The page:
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hell O.E. hel, helle "nether world, abode of the dead, infernal regions," from P.Gmc. *khaljo (cf. O.Fris. helle, O.N. hel, Ger. Hölle, Goth. halja "hell") "the underworld," lit. "concealed place," from PIE *kel- "to cover, conceal, save" (see cell).
The Eng. word may be in part from O.N. Hel (from P.Gmc. *khalija "one who covers up or hides something"), in Norse mythology Loki's daughter, who rules over the evil dead in Niflheim, the lowest of all worlds (nifl "mist"), a death aspect of the three-fold goddess.
Transfer of a pagan concept and word to a Christian idiom, used in the K.J.V. for O.T. Heb. Sheol, N.T. Gk. Hades, Gehenna.
Used figuratively for "any bad experience" since at least 1374. As an expression of disgust, etc., first recorded 1678. Hell-bent is from 1835. Hell-raiser is from 1914 (to raise hell is from 1896); hellacious is 1930s college slang. Expression Hell in a handbasket is c.1941, perhaps a revision of earlier heaven in a handbasket (c.1913), with a sense of "easy passage" to whichever destination. Expression hell of a _____ is attested from 1776.
Hell or high water is apparently a variation of between the devil and the deep blue sea. To wish someone would go to hell is in Shakespeare (1596). Snowball's chance in hell "no chance" is from 1931; till hell freezes over "never" is from 1919. To ride hell for leather is from 1889, originally with reference to riding on horseback. Hell on wheels is from 1843.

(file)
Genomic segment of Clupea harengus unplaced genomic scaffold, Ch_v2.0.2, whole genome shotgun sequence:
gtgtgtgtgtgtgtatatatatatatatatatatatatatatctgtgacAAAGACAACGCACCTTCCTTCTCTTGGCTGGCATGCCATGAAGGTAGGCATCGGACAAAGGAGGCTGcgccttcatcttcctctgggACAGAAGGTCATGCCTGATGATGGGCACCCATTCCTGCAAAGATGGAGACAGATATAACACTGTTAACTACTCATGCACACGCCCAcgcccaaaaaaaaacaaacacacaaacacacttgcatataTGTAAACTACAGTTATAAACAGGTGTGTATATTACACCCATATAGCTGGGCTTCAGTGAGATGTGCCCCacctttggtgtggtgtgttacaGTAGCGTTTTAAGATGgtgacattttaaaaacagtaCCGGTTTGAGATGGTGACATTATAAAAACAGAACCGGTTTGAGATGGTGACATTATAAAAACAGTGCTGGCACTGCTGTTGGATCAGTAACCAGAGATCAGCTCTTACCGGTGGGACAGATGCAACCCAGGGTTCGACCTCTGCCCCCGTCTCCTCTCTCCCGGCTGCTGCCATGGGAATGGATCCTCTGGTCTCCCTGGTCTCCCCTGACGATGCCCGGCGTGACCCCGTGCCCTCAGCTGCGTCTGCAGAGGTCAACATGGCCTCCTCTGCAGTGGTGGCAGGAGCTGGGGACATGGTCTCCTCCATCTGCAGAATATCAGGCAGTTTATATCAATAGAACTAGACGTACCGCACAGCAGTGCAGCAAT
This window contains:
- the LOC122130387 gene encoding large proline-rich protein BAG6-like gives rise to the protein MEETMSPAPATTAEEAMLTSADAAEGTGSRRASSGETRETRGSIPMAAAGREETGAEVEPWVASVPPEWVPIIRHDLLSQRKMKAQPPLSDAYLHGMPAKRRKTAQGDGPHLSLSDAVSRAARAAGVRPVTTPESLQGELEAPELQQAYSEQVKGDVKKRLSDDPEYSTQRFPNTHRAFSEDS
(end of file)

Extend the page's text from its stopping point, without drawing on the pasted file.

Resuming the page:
Originally posted by miriam0566
you know i cant resist threads like this but i can respond at this exact moment, but i wlll i promise
Originally posted by Anonymous ATS
well in the greek its called the abussos which is where we get the word abyss
what? lol actually its hades
Originally posted by onehappyangel
Here's the kicker. Both of your answers are references in Greek terminology. Hades means the grave, abussos is abyss, both are in Greek, and both are different biblical references. Satan will be cast into an abyss, and then later into a lake of fire and brimstone. There is also the Hebrew Sheol, and there is Gehenna which is also Greek.